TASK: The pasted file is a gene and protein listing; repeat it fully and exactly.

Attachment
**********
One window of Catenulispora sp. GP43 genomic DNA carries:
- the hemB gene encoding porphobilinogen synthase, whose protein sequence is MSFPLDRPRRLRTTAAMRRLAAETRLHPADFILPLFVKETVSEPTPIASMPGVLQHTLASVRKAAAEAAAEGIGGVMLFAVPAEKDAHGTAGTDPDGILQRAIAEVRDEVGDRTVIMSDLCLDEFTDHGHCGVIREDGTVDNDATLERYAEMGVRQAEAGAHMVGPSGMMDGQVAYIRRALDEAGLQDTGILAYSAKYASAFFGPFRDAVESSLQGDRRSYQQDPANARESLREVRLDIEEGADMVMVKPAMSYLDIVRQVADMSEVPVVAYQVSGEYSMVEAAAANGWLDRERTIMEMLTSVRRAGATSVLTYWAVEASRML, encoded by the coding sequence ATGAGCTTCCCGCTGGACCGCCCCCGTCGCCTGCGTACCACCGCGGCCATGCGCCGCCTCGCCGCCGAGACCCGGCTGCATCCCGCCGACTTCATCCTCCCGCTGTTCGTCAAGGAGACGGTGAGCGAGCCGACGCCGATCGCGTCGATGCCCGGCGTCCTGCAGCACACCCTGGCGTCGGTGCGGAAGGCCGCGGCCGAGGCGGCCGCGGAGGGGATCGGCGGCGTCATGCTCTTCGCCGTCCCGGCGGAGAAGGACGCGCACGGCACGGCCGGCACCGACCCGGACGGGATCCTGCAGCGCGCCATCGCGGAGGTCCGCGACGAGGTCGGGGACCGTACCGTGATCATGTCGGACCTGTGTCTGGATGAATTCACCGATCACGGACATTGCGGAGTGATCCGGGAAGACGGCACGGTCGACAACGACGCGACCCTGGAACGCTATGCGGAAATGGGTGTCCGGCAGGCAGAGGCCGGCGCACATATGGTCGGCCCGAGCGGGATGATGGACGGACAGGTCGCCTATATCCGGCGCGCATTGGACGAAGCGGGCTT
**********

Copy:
One window of Catenulispora sp. GP43 genomic DNA carries:
- the hemB gene encoding porphobilinogen synthase, whose protein sequence is MSFPLDRPRRLRTTAAMRRLAAETRLHPADFILPLFVKETVSEPTPIASMPGVLQHTLASVRKAAAEAAAEGIGGVMLFAVPAEKDAHGTAGTDPDGILQRAIAEVRDEVGDRTVIMSDLCLDEFTDHGHCGVIREDGTVDNDATLERYAEMGVRQAEAGAHMVGPSGMMDGQVAYIRRALDEAGLQDTGILAYSAKYASAFFGPFRDAVESSLQGDRRSYQQDPANARESLREVRLDIEEGADMVMVKPAMSYLDIVRQVADMSEVPVVAYQVSGEYSMVEAAAANGWLDRERTIMEMLTSVRRAGATSVLTYWAVEASRML, encoded by the coding sequence ATGAGCTTCCCGCTGGACCGCCCCCGTCGCCTGCGTACCACCGCGGCCATGCGCCGCCTCGCCGCCGAGACCCGGCTGCATCCCGCCGACTTCATCCTCCCGCTGTTCGTCAAGGAGACGGTGAGCGAGCCGACGCCGATCGCGTCGATGCCCGGCGTCCTGCAGCACACCCTGGCGTCGGTGCGGAAGGCCGCGGCCGAGGCGGCCGCGGAGGGGATCGGCGGCGTCATGCTCTTCGCCGTCCCGGCGGAGAAGGACGCGCACGGCACGGCCGGCACCGACCCGGACGGGATCCTGCAGCGCGCCATCGCGGAGGTCCGCGACGAGGTCGGGGACCGTACCGTGATCATGTCGGACCTGTGTCTGGATGAATTCACCGATCACGGACATTGCGGAGTGATCCGGGAAGACGGCACGGTCGACAACGACGCGACCCTGGAACGCTATGCGGAAATGGGTGTCCGGCAGGCAGAGGCCGGCGCACATATGGTCGGCCCGAGCGGGATGATGGACGGACAGGTCGCCTATATCCGGCGCGCATTGGACGAAGCGGGCTT